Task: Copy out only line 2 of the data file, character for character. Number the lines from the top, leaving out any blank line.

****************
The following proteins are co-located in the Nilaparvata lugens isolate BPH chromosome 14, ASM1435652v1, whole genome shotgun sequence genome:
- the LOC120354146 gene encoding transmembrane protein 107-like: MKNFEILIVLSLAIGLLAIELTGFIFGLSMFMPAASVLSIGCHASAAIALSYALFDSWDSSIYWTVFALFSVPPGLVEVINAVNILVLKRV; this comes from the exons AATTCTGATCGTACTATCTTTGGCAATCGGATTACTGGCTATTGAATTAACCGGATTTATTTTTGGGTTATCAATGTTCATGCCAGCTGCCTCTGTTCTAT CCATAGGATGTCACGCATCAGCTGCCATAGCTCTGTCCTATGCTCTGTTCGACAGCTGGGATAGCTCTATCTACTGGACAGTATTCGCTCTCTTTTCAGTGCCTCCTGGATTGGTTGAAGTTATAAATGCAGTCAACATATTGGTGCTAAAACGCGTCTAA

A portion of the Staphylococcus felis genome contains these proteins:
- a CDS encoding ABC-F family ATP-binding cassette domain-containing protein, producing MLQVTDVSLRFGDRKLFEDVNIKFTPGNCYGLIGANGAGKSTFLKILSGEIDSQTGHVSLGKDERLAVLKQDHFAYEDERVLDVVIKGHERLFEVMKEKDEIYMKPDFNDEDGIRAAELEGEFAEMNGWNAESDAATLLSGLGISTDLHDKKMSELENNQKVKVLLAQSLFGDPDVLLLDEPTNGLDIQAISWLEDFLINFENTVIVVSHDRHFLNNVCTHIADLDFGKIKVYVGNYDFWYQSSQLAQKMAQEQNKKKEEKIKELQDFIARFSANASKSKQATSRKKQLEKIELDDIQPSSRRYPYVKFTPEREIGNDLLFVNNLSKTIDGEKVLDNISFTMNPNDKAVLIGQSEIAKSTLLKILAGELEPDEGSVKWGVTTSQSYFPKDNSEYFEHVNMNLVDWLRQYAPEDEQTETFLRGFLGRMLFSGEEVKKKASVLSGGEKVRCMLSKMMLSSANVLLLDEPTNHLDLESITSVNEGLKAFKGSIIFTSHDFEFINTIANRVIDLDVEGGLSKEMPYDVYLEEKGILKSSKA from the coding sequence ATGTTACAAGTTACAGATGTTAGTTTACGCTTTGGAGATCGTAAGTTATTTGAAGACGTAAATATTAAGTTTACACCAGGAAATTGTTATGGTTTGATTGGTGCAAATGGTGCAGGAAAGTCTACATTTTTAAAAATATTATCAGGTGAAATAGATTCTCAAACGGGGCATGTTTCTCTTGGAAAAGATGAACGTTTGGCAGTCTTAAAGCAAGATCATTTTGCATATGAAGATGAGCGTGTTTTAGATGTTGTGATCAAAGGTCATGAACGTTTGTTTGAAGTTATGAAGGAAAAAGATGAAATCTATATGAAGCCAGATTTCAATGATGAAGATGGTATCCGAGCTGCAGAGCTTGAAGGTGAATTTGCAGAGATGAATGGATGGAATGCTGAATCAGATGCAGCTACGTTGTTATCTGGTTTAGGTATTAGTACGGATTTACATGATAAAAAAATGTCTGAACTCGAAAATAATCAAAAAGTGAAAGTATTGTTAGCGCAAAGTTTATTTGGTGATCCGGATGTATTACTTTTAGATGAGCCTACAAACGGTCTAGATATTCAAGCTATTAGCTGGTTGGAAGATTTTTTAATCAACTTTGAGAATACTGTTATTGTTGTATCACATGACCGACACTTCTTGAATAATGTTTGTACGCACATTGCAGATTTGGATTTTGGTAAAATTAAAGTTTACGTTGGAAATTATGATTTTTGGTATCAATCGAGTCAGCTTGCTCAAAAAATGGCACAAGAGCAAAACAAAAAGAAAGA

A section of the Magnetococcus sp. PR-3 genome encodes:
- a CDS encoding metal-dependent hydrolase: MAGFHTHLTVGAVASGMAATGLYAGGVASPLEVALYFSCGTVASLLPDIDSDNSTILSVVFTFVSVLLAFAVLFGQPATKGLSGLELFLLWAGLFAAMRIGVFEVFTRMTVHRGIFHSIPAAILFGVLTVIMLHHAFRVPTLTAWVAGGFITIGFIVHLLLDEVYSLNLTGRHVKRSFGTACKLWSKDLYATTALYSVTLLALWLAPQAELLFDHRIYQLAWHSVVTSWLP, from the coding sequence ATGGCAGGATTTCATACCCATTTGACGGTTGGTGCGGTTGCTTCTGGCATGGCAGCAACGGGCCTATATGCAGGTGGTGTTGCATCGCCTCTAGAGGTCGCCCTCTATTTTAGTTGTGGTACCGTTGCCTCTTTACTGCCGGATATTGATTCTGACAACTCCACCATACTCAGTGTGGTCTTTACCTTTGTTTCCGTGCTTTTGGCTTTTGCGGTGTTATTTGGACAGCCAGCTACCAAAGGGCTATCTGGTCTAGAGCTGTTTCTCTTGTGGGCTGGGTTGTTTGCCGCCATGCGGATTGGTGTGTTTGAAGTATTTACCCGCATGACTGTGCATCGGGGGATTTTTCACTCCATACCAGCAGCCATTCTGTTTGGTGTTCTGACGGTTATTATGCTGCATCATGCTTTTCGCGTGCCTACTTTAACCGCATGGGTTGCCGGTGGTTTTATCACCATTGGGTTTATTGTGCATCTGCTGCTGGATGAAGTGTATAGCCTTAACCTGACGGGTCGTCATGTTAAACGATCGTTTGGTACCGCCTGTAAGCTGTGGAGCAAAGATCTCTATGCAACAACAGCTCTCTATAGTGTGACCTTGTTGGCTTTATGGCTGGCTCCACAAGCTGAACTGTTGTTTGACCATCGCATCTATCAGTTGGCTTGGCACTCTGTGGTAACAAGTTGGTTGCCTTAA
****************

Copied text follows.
- the LOC120354146 gene encoding transmembrane protein 107-like: MKNFEILIVLSLAIGLLAIELTGFIFGLSMFMPAASVLSIGCHASAAIALSYALFDSWDSSIYWTVFALFSVPPGLVEVINAVNILVLKRV; this comes from the exons AATTCTGATCGTACTATCTTTGGCAATCGGATTACTGGCTATTGAATTAACCGGATTTATTTTTGGGTTATCAATGTTCATGCCAGCTGCCTCTGTTCTAT CCATAGGATGTCACGCATCAGCTGCCATAGCTCTGTCCTATGCTCTGTTCGACAGCTGGGATAGCTCTATCTACTGGACAGTATTCGCTCTCTTTTCAGTGCCTCCTGGATTGGTTGAAGTTATAAATGCAGTCAACATATTGGTGCTAAAACGCGTCTAA